As Thanksgiving makes its way around the corner, dangerous and unexpected exposures from festive decorations may leave your furry friend at a health risk. According to the ASPCA, pumpkins and other Thanksgiving decorations generally aren’t toxic to your animal companions, but it is still recommended to keep them out of their reach. Certain hazardous decorations include pet-unfriendly floral arrangements and ornaments. On Thanksgiving, it is not uncommon for there to be floral arrangements or festive plants lying around the house. Dangerous decorative plants, according to the ASPCA, include autumn crocus, chrysanthemum, sweet william, hydrangeas, acorns from oak trees, and many more. Also, if your dog or cat somehow makes its way into a bouquet of lilies, there is a high chance they may experience poisoning. To ensure your pet’s safety, just keep them away from any candles, breakable trinkets, and all plants.
Feeding Thanksgiving table scraps to your pet can possibly lead to a life-threatening emergency, so it is important to watch out for what you feed them. It is recommended to keep any raw food away from your pet such as raw bread dough, raw cake batter, raw sweet potato, and raw turkey. Undercooked turkey contains salmonella bacteria, so if you decide to feed some turkey to your pet, make sure it’s boneless and fully cooked. If you have any leftover turkey carcass, the safest route is to avoid feeding it to your pet. Cooked poultry bones can cause injuries and even puncture their digestive tract. Some of the most popular human foods in holiday feasts are pumpkin pies, cooked turkey, and mashed potatoes. It is generally alright to let them have a little lick of these tasty treats, but make sure they don’t ingest too much, otherwise, it can lead to an inflammatory condition or life-threatening condition.
During holiday festivities, there are multiple pet poisoning occurrences. If your dog or cat ingests toxic plants, they may experience symptoms such as vomiting, diarrhea, and nausea. Plant poisoning can lead to long-term effects such as liver or kidney failure and cardiovascular problems. Similarly, food poisoning can also lead to dehydration and nausea. While there are usually no long-term effects, poisonous food can still cause vomiting, seizures, and muscle spasms. Animals with differing immune systems will react differently, so if your pet is experiencing any of these symptoms, contact your veterinarian right away.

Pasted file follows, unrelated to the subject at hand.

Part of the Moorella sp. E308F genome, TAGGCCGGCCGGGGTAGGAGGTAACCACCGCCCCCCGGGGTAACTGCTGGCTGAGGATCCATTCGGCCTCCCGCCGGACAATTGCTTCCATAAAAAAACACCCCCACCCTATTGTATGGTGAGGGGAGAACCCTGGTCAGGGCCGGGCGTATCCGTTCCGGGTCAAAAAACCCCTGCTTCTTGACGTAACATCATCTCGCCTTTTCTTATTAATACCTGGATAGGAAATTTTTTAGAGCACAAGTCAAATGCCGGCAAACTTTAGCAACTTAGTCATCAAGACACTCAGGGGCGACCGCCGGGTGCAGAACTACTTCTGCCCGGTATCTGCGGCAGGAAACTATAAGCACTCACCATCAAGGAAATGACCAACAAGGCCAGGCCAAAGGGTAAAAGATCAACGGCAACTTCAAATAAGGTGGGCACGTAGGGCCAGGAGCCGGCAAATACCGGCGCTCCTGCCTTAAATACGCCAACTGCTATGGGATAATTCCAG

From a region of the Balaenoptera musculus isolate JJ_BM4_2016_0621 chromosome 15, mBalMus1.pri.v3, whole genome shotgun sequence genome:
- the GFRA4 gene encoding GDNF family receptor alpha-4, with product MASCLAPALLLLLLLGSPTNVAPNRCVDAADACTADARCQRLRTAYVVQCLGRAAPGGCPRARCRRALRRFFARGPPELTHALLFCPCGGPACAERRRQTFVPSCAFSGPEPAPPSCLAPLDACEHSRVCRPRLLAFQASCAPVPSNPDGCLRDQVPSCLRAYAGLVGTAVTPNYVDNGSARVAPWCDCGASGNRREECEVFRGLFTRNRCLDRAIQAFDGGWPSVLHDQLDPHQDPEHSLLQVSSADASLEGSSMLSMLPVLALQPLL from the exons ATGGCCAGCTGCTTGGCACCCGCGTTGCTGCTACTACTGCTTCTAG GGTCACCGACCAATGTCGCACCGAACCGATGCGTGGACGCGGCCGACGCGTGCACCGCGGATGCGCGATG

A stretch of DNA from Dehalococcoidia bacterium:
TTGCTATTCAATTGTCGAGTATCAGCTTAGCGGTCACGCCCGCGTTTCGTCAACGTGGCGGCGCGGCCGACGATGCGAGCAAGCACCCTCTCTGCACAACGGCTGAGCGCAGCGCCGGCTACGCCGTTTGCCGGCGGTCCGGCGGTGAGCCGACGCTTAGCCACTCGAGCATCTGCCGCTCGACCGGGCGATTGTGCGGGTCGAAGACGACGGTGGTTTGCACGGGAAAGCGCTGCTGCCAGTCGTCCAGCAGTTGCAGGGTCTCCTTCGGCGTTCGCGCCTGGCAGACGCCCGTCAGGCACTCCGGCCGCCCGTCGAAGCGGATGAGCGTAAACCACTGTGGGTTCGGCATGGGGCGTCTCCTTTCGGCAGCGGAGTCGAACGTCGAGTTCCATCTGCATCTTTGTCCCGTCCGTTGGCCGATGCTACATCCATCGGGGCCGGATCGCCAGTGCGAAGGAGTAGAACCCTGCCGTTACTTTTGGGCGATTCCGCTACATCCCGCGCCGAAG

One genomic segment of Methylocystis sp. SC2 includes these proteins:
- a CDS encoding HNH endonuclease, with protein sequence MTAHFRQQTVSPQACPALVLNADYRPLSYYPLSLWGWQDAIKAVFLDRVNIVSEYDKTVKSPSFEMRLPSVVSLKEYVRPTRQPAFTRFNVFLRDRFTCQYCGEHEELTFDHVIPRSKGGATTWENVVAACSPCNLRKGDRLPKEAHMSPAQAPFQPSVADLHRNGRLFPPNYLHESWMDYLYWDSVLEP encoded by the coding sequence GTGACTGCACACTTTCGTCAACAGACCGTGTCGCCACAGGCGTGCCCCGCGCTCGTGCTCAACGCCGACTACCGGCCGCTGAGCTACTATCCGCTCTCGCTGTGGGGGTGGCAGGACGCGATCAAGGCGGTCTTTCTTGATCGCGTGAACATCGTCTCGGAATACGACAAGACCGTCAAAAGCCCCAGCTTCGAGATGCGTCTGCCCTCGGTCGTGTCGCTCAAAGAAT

Precautions for Parties
If you’re hosting a party, plan ahead to keep your pets safe. Some pets are shy or excitable around new people or crowds, and Thanksgiving often means many visitors in the same place at once with lots of noise and activity. If your pet is prone to getting nervous in these situations, place them in a separate room or in a crate along with their favorite toy and some treats! This will not only reduce the emotional stress on your pet, but also prevent the potential for injury of your pet and guests. Make sure to also watch them closely, especially when people are entering or leaving your home as they may take the chance to dash out of the door. If this happens, make sure your pet has proper identification with your contact information.
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